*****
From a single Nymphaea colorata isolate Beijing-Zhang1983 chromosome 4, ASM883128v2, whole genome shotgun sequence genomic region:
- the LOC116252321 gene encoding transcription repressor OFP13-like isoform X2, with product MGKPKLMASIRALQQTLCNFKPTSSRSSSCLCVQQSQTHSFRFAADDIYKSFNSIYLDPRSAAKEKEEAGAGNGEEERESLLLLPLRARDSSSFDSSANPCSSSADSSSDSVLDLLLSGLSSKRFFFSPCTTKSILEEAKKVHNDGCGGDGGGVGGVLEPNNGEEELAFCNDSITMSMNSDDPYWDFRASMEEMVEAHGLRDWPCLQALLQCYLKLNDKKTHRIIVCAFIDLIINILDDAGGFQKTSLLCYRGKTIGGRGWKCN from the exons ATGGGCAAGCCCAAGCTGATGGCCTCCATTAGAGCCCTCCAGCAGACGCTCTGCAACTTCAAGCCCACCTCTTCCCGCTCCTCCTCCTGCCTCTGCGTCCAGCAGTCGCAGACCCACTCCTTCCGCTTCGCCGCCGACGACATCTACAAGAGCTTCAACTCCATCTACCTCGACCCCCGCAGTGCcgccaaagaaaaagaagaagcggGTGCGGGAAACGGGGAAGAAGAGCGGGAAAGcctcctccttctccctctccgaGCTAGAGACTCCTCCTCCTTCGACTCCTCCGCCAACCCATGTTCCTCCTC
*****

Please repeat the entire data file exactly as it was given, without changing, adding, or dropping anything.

From a single Nymphaea colorata isolate Beijing-Zhang1983 chromosome 4, ASM883128v2, whole genome shotgun sequence genomic region:
- the LOC116252321 gene encoding transcription repressor OFP13-like isoform X2, with product MGKPKLMASIRALQQTLCNFKPTSSRSSSCLCVQQSQTHSFRFAADDIYKSFNSIYLDPRSAAKEKEEAGAGNGEEERESLLLLPLRARDSSSFDSSANPCSSSADSSSDSVLDLLLSGLSSKRFFFSPCTTKSILEEAKKVHNDGCGGDGGGVGGVLEPNNGEEELAFCNDSITMSMNSDDPYWDFRASMEEMVEAHGLRDWPCLQALLQCYLKLNDKKTHRIIVCAFIDLIINILDDAGGFQKTSLLCYRGKTIGGRGWKCN from the exons ATGGGCAAGCCCAAGCTGATGGCCTCCATTAGAGCCCTCCAGCAGACGCTCTGCAACTTCAAGCCCACCTCTTCCCGCTCCTCCTCCTGCCTCTGCGTCCAGCAGTCGCAGACCCACTCCTTCCGCTTCGCCGCCGACGACATCTACAAGAGCTTCAACTCCATCTACCTCGACCCCCGCAGTGCcgccaaagaaaaagaagaagcggGTGCGGGAAACGGGGAAGAAGAGCGGGAAAGcctcctccttctccctctccgaGCTAGAGACTCCTCCTCCTTCGACTCCTCCGCCAACCCATGTTCCTCCTC